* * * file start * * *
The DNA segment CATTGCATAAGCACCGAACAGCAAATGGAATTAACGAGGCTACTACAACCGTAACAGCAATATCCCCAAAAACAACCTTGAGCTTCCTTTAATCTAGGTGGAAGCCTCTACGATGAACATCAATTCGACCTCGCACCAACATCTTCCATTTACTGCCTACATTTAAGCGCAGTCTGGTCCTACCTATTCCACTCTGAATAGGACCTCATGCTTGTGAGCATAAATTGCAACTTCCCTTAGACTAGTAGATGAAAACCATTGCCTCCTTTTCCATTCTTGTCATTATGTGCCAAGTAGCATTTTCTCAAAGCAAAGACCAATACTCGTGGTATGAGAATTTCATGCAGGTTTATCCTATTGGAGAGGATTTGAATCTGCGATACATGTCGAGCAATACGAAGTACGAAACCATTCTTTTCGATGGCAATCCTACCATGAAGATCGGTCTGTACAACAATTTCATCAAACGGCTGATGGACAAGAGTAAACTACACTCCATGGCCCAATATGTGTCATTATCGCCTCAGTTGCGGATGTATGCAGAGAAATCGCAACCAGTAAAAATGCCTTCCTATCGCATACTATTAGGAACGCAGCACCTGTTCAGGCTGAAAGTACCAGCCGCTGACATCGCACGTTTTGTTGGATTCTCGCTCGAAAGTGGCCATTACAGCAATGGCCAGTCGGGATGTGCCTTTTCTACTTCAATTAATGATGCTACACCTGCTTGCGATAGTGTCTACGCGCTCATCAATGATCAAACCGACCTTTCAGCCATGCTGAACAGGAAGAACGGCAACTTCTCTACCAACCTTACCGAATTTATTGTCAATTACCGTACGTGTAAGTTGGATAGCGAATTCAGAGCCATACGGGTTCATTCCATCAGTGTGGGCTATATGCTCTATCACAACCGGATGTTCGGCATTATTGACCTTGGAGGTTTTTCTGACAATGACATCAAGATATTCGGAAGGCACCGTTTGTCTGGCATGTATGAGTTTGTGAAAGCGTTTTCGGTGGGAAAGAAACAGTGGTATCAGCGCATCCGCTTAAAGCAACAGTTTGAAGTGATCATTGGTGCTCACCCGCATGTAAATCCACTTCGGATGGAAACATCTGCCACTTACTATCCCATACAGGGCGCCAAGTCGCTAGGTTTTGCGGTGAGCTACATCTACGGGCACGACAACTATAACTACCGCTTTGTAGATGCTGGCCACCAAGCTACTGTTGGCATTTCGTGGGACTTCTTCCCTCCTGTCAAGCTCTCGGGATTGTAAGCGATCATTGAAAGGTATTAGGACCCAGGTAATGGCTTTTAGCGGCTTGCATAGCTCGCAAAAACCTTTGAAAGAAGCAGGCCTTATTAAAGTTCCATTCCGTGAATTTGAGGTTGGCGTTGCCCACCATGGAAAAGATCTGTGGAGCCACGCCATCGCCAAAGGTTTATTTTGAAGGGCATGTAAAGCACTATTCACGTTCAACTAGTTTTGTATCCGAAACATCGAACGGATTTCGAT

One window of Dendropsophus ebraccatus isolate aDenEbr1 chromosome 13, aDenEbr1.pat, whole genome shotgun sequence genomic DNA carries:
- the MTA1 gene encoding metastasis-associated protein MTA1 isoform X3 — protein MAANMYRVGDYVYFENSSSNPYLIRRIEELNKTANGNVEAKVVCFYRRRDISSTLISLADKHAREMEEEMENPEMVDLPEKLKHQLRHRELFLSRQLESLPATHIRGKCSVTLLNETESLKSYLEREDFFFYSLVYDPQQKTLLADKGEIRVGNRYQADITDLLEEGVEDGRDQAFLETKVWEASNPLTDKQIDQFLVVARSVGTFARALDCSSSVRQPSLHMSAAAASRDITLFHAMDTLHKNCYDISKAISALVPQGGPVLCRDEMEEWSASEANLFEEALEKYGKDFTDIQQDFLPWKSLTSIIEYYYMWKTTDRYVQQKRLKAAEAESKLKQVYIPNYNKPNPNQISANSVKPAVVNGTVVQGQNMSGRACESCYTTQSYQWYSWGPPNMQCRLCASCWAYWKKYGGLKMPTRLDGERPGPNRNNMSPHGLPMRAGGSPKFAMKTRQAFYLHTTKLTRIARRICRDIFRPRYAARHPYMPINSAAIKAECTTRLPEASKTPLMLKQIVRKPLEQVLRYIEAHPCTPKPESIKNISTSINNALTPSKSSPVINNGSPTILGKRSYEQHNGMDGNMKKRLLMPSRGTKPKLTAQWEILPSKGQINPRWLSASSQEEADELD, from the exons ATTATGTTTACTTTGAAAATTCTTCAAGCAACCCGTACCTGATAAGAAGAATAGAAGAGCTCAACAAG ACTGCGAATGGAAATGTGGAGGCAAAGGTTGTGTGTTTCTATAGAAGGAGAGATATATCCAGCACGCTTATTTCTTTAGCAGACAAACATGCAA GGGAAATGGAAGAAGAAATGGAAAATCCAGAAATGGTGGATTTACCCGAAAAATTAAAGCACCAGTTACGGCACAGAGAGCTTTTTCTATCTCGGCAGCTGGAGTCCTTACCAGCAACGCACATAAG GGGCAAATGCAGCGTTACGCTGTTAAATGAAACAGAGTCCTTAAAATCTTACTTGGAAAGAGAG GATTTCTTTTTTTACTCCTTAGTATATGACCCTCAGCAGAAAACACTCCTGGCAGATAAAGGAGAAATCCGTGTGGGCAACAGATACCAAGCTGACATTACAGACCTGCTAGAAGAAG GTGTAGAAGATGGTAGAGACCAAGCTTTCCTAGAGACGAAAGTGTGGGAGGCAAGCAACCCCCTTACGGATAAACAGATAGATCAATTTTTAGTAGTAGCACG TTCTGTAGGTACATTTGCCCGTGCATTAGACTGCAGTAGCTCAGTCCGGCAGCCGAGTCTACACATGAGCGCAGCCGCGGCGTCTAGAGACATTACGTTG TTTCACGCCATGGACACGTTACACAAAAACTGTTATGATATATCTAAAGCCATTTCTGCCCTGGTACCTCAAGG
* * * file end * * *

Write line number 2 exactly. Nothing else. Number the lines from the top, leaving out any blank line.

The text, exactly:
One window of Dendropsophus ebraccatus isolate aDenEbr1 chromosome 13, aDenEbr1.pat, whole genome shotgun sequence genomic DNA carries: